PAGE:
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Oral Care

Medical Reference Related to Oral Health

  1. Early Treatment for Malocclusion - Topic Overview

    Growth modification (early treatment) is part of the first phase of two-stage orthodontic treatment of children with malocclusion (poor bite). Growth modification is only possible when bones are still growing. It is most effective during children's growth spurts. Orthodontists use growth modification devices (appliances) to change the position,shape,length,or width of the jawbone(s). Some ...

  2. Malocclusion and Orthodontics - Home Treatment

    Learn how to take good care of teeth while wearing braces.

  3. Malocclusion and Orthodontics - What Increases Your Risk

    Factors that increase the risk of developing malocclusion include a family history of malocclusion and some oral habits, such as thumb-sucking.

  4. Malocclusion and Orthodontics - What Happens

    Teeth that are naturally perfectly aligned are rare. A poor fit and alignment of the teeth (malocclusion) can range from mild to severe.

  5. Types of Malocclusion - Topic Overview

    The term "malocclusion" (poor bite) refers to a number of possible conditions. The most common are: Upper protrusion. In an upper protrusion,the upper front teeth are pushed outward (buck teeth). A small lower jaw may be the cause. Pacifier use or thumb-sucking can also create this condition by pushing the teeth outward,sometimes causing the roof of the mouth to change shape (upper palate). ...

  6. Malocclusion and Orthodontics - Prevention

    You can take steps to prevent tooth loss, which can lead to malocclusion. Use a mouth guard when playing sports. Prevent tooth decay by practicing good oral hygiene and getting regular dental cleanings. For more information, see the topic Basic Dental Car

  7. Malocclusion and Orthodontics - Treatment Overview

    Many treatment options are available for malocclusion (poor bite), and expert opinions differ about timing.

  8. Malocclusion and Orthodontics - When To Call a Doctor

    Call your dentist or orthodontist about malocclusion and other dental problems.

  9. Bone Movement for Malocclusion - Topic Overview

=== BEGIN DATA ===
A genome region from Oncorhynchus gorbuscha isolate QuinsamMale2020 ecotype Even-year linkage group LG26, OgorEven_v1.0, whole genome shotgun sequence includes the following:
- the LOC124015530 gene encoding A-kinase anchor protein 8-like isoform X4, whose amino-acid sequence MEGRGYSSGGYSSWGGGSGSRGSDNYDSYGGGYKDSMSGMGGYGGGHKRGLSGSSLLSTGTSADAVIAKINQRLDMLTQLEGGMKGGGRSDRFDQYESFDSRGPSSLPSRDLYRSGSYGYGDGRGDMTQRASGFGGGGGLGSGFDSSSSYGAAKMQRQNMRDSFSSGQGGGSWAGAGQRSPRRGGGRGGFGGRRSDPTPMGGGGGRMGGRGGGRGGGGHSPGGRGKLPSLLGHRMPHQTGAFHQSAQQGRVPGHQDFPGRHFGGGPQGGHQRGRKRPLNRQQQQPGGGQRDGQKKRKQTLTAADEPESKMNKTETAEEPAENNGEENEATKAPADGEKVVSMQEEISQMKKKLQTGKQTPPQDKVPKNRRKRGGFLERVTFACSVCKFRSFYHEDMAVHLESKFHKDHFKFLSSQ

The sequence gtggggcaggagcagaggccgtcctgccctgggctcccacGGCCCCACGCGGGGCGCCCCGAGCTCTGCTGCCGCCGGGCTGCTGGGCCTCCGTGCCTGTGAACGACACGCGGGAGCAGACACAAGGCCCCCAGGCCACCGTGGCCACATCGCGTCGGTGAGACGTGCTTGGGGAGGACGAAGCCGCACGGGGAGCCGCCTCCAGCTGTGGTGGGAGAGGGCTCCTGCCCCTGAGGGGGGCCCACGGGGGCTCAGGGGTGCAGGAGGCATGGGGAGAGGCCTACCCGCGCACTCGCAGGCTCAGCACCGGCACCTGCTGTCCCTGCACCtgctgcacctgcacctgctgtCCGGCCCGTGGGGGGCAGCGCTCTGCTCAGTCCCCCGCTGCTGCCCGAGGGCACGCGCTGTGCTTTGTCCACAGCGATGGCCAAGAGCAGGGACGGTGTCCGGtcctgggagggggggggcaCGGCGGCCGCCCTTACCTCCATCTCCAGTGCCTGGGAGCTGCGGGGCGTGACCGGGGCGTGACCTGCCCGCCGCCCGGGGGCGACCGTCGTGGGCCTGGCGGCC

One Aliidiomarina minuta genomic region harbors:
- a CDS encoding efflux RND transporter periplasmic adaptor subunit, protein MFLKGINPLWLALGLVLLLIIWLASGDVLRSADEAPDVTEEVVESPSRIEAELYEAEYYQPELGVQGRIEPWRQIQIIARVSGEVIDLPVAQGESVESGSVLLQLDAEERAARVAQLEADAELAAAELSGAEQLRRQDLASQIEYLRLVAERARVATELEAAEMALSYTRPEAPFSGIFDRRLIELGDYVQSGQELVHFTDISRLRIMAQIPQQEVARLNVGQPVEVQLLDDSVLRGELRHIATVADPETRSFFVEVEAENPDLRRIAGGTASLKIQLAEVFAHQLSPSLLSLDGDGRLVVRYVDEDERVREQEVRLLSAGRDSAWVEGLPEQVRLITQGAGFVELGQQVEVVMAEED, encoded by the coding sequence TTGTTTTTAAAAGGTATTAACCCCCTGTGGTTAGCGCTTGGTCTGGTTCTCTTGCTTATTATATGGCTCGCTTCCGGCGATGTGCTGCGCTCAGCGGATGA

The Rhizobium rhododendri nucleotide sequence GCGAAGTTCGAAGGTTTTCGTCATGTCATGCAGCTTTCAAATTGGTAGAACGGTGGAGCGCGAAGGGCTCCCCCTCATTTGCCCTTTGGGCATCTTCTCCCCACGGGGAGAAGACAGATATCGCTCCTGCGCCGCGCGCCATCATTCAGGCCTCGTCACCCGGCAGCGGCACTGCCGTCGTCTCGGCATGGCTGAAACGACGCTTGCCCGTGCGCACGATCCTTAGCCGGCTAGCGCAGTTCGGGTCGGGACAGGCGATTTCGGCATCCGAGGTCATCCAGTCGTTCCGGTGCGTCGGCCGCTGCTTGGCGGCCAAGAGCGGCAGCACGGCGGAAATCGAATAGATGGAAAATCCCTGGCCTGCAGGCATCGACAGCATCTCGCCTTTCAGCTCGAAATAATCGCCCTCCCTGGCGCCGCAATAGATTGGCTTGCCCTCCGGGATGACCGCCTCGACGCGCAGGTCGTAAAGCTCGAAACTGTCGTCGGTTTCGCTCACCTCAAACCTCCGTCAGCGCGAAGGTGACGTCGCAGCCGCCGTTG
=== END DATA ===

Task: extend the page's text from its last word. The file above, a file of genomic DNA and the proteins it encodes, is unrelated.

In some cases of malocclusion (poor bite),bone movement is needed to put the jaw in the right position. This process is called "bone remodeling." As braces slowly move the teeth,the surrounding bone starts growing cells that become new bone. The braces make sure that the new bone forms in the right place for better jaw movement. ...

  10. Malocclusion and Orthodontics - Cause

    Malocclusion (poor bite) is usually caused by problems in the shape or size of the jaw or teeth. If children have a small jaw, their teeth may grow into a space that is too small.

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How Do I Measure Up? Get the Facts Fast!

Number of Days Per Week I Floss

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Answer:
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Good
(1-3)
Better
(4-6)
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Only 18.5% of Americans never floss. You are missing out on a simple way to make a big difference in the health of your mouth. Regardless of how well you brush, plaque still forms between your teeth and along your gums. Floss removes food trapped between the teeth and removes the film of bacteria that forms there before it turns to plaque, which can cause inflamed gums (gingivitis), cavities, and tooth loss. Try flossing just one tooth to get started.

You are one of 31% of Americans who don't floss daily. You are missing out on a simple way to make a big difference in the health of your mouth. Regardless of how well you brush, plaque still forms between your teeth and along your gums. Toothbrush bristles alone cannot clean effectively between these tight spaces. Flossing removes up to 80% of the film that hardens to plaque, which can cause inflamed gums (gingivitis), cavities, and tooth loss. Aim for 3 more days!

You are one of 31% of Americans who don't floss daily, but you're well on your way to making a positive impact on your teeth and gums. Regardless of how well you brush, plaque still forms between your teeth and along your gums. Toothbrush bristles alone cannot clean effectively between these tight spaces. Flossing removes up to 80% of the film that hardens to plaque, which can cause inflamed gums (gingivitis), cavities, and tooth loss. Aim for all 7 days!

Only 50.5% of Americans floss daily, and good for you that you are one of them! Regardless of how well you brush, plaque still forms between your teeth and along your gums. Toothbrush bristles alone cannot clean effectively between these tight spaces. Flossing removes up to 80% of the film that hardens to plaque, which can cause inflamed gums (gingivitis), cavities, and tooth loss. Congratulations on your good oral health habit!

SOURCES:

American Dental Association, Healthy People 2010

This tool is intended only for adults 18 and older.

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